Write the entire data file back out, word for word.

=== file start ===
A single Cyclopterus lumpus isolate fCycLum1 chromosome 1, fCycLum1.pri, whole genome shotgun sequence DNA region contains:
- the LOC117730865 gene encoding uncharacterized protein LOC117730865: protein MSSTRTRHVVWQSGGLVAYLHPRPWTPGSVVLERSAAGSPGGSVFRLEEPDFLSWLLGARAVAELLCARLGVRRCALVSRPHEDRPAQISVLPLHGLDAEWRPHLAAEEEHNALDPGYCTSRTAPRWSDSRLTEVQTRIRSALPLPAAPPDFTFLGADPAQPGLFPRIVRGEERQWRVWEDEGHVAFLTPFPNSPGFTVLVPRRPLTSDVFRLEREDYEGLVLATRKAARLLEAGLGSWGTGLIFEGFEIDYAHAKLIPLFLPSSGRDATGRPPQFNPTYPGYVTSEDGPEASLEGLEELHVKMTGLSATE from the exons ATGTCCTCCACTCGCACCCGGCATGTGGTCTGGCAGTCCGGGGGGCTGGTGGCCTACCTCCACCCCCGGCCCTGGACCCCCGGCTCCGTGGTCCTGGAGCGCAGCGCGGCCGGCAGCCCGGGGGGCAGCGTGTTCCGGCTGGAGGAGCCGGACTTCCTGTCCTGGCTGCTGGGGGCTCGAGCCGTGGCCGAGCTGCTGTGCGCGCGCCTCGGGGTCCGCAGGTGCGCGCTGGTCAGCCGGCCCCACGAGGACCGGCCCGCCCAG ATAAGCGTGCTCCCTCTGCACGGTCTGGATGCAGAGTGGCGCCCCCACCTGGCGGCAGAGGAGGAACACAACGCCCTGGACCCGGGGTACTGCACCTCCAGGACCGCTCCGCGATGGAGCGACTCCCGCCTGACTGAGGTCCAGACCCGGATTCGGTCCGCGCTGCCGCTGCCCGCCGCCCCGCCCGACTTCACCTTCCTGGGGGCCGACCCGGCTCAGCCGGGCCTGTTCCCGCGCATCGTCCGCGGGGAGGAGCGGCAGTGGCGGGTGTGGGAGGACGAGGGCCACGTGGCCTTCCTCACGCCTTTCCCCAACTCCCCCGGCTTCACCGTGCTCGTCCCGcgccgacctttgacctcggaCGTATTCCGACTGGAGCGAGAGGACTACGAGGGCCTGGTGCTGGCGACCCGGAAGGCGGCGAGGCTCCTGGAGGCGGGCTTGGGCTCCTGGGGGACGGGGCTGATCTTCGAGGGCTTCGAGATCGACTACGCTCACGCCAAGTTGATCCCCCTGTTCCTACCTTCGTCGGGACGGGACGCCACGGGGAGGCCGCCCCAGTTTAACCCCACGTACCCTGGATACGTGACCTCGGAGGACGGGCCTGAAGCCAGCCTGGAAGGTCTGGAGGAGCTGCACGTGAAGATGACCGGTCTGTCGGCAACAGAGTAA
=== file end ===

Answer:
A single Cyclopterus lumpus isolate fCycLum1 chromosome 1, fCycLum1.pri, whole genome shotgun sequence DNA region contains:
- the LOC117730865 gene encoding uncharacterized protein LOC117730865: protein MSSTRTRHVVWQSGGLVAYLHPRPWTPGSVVLERSAAGSPGGSVFRLEEPDFLSWLLGARAVAELLCARLGVRRCALVSRPHEDRPAQISVLPLHGLDAEWRPHLAAEEEHNALDPGYCTSRTAPRWSDSRLTEVQTRIRSALPLPAAPPDFTFLGADPAQPGLFPRIVRGEERQWRVWEDEGHVAFLTPFPNSPGFTVLVPRRPLTSDVFRLEREDYEGLVLATRKAARLLEAGLGSWGTGLIFEGFEIDYAHAKLIPLFLPSSGRDATGRPPQFNPTYPGYVTSEDGPEASLEGLEELHVKMTGLSATE from the exons ATGTCCTCCACTCGCACCCGGCATGTGGTCTGGCAGTCCGGGGGGCTGGTGGCCTACCTCCACCCCCGGCCCTGGACCCCCGGCTCCGTGGTCCTGGAGCGCAGCGCGGCCGGCAGCCCGGGGGGCAGCGTGTTCCGGCTGGAGGAGCCGGACTTCCTGTCCTGGCTGCTGGGGGCTCGAGCCGTGGCCGAGCTGCTGTGCGCGCGCCTCGGGGTCCGCAGGTGCGCGCTGGTCAGCCGGCCCCACGAGGACCGGCCCGCCCAG ATAAGCGTGCTCCCTCTGCACGGTCTGGATGCAGAGTGGCGCCCCCACCTGGCGGCAGAGGAGGAACACAACGCCCTGGACCCGGGGTACTGCACCTCCAGGACCGCTCCGCGATGGAGCGACTCCCGCCTGACTGAGGTCCAGACCCGGATTCGGTCCGCGCTGCCGCTGCCCGCCGCCCCGCCCGACTTCACCTTCCTGGGGGCCGACCCGGCTCAGCCGGGCCTGTTCCCGCGCATCGTCCGCGGGGAGGAGCGGCAGTGGCGGGTGTGGGAGGACGAGGGCCACGTGGCCTTCCTCACGCCTTTCCCCAACTCCCCCGGCTTCACCGTGCTCGTCCCGcgccgacctttgacctcggaCGTATTCCGACTGGAGCGAGAGGACTACGAGGGCCTGGTGCTGGCGACCCGGAAGGCGGCGAGGCTCCTGGAGGCGGGCTTGGGCTCCTGGGGGACGGGGCTGATCTTCGAGGGCTTCGAGATCGACTACGCTCACGCCAAGTTGATCCCCCTGTTCCTACCTTCGTCGGGACGGGACGCCACGGGGAGGCCGCCCCAGTTTAACCCCACGTACCCTGGATACGTGACCTCGGAGGACGGGCCTGAAGCCAGCCTGGAAGGTCTGGAGGAGCTGCACGTGAAGATGACCGGTCTGTCGGCAACAGAGTAA